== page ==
I am Tabua Francis Butagira, better known by the byline Tabu Butagira. I am Chief Reporter for Daily Monitor, Uganda’s largest independent and second highest-circulating national daily, and currently on sabbatical as a Humphrey fellow at the Cronkite School of Journalism and Mass Communication. I am published internationally, including in The Times of London.
My understanding of leadership is the exercise of responsibility to accomplish a desired goal. It involves mustering resources, financial and in-kind, organizing people and giving clear direction to achieve shared vision. In a way, it is dispensing power or authority, which in its most polished form must be derived from or delegated by the people. Sacrifice for the greater good of all is a vital element of good leadership as is regular renewal of mandate.
The Guardian newspaper quoted former South African president Nelson Mandela to have said, “Real leaders must be ready to sacrifice all for the freedom of their people.”
Mandela led anti-apartheid struggle in his country, was incarcerated for 27 years, but led South Africa as president for only one term. His humility, lack of greed for power and selflessness exalted him into a globally revered figure and a towering example of a good leader.
Leadership can, and is, each day exercised in the homes, communities, organisations or corporate companies and by states through structured institutions.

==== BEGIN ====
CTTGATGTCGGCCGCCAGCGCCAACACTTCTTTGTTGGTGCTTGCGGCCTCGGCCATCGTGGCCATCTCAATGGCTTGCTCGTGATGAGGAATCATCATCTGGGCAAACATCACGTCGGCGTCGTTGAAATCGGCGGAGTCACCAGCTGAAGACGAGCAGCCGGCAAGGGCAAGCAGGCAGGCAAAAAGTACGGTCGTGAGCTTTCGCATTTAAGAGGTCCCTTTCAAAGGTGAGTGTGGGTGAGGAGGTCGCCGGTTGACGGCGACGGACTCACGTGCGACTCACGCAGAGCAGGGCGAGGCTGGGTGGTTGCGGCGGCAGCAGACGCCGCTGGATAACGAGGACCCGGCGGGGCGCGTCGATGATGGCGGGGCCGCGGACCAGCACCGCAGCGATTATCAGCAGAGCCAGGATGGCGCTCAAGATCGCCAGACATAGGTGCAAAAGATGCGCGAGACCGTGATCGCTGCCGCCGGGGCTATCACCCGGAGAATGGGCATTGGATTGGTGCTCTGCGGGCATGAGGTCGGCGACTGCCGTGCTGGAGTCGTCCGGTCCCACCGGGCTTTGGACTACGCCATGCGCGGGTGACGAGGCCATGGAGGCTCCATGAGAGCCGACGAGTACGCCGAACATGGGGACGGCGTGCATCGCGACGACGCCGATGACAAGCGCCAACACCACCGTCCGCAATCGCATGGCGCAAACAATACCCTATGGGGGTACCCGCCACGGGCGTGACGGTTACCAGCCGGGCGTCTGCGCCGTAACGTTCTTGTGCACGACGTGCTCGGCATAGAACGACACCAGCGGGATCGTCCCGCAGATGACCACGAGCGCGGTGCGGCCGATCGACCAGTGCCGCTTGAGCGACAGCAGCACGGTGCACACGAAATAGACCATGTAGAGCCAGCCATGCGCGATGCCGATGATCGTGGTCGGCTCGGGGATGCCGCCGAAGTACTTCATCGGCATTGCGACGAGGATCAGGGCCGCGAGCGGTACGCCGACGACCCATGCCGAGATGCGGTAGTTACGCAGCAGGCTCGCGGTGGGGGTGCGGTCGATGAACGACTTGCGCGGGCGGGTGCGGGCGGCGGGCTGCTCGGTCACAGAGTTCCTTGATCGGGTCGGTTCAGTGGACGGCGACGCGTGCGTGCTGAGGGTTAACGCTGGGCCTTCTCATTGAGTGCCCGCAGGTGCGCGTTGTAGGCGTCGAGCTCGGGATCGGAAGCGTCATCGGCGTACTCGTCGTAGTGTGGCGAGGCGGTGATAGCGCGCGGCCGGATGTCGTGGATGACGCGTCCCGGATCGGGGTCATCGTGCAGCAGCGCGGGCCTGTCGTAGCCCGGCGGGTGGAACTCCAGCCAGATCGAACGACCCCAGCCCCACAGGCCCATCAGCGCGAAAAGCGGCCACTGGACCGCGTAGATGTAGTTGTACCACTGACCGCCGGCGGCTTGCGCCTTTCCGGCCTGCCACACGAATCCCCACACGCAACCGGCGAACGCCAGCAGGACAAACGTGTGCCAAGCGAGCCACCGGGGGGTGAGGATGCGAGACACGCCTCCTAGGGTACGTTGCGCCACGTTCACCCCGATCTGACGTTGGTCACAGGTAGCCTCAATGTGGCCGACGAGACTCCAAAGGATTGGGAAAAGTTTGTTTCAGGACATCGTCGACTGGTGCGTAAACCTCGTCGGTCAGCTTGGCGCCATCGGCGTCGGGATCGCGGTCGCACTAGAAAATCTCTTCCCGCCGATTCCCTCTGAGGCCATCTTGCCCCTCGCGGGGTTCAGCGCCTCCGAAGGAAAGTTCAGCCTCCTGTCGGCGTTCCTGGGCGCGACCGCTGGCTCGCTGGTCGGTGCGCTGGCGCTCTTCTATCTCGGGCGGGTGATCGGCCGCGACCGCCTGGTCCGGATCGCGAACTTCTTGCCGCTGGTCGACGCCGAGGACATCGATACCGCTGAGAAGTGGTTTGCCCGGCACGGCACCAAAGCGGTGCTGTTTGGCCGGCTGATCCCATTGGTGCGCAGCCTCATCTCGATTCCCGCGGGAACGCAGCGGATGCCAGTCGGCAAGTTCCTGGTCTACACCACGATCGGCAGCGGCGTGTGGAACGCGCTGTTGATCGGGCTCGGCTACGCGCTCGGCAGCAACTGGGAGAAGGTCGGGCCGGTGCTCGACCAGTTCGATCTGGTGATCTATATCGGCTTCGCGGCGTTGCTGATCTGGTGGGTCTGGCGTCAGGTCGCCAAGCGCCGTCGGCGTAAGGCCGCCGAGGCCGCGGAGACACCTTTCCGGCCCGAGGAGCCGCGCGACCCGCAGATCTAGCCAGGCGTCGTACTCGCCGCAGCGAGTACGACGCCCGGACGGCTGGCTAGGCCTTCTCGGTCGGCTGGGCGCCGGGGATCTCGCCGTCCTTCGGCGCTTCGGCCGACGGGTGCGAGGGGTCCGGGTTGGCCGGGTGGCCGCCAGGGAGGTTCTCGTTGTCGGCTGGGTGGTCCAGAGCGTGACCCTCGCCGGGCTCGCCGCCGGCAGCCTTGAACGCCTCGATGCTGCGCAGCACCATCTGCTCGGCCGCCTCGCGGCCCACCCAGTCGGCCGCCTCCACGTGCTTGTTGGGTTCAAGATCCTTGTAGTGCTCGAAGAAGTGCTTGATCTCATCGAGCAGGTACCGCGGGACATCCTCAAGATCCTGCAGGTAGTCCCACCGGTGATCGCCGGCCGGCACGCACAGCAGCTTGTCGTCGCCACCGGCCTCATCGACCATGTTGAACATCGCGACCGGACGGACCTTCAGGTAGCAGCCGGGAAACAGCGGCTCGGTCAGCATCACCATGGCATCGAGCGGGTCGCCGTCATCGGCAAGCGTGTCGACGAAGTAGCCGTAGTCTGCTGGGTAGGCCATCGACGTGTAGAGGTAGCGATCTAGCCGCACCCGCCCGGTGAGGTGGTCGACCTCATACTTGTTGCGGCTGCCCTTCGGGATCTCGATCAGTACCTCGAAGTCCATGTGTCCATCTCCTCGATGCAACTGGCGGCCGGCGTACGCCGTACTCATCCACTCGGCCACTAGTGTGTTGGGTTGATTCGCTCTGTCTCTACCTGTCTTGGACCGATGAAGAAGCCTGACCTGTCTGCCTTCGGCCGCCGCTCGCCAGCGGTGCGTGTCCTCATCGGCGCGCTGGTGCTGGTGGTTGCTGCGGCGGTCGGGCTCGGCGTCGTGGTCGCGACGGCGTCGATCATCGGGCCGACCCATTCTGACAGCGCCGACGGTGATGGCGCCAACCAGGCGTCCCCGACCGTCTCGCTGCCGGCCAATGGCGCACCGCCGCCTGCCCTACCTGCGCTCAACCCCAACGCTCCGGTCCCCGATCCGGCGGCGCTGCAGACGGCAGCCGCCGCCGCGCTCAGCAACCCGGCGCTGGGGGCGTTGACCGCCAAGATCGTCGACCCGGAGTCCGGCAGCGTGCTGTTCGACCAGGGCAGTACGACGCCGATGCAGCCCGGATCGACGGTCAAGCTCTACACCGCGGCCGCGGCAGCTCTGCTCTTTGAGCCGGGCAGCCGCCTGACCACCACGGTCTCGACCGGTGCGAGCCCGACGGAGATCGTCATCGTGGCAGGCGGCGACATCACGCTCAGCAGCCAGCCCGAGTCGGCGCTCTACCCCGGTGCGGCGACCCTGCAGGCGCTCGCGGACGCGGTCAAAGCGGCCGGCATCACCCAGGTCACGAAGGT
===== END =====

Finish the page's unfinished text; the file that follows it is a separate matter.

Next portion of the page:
Badly governed or collapsed states, most piled in the developing world, are unsettling examples of failed, failing or polluted leadership.
Former British prime minister Tony Blair, in text of his The Times Africa CEO March 2012 speech to African political and business leaders, declared: “There is one indispensable thing that cannot be imported: government.” He was underlying the power of software — in this context governance — over hardware such as technology and machinery that can be imported into a country for doing smarter business and or construction works. But not leadership.
There is a direct positive correlation, for the most part, between the character of leadership and its outcomes for those led.
Decades ago, my father Onesimus Okuyo, a former parish chief I credit for shaping my earliest views on leadership, told me that “trust by the people is an invaluable asset for a leader, requiring honest deeds and firmness.”
It is a mantra that the “heat that melts the oil hardens the egg”. So is good leadership tested by hardship.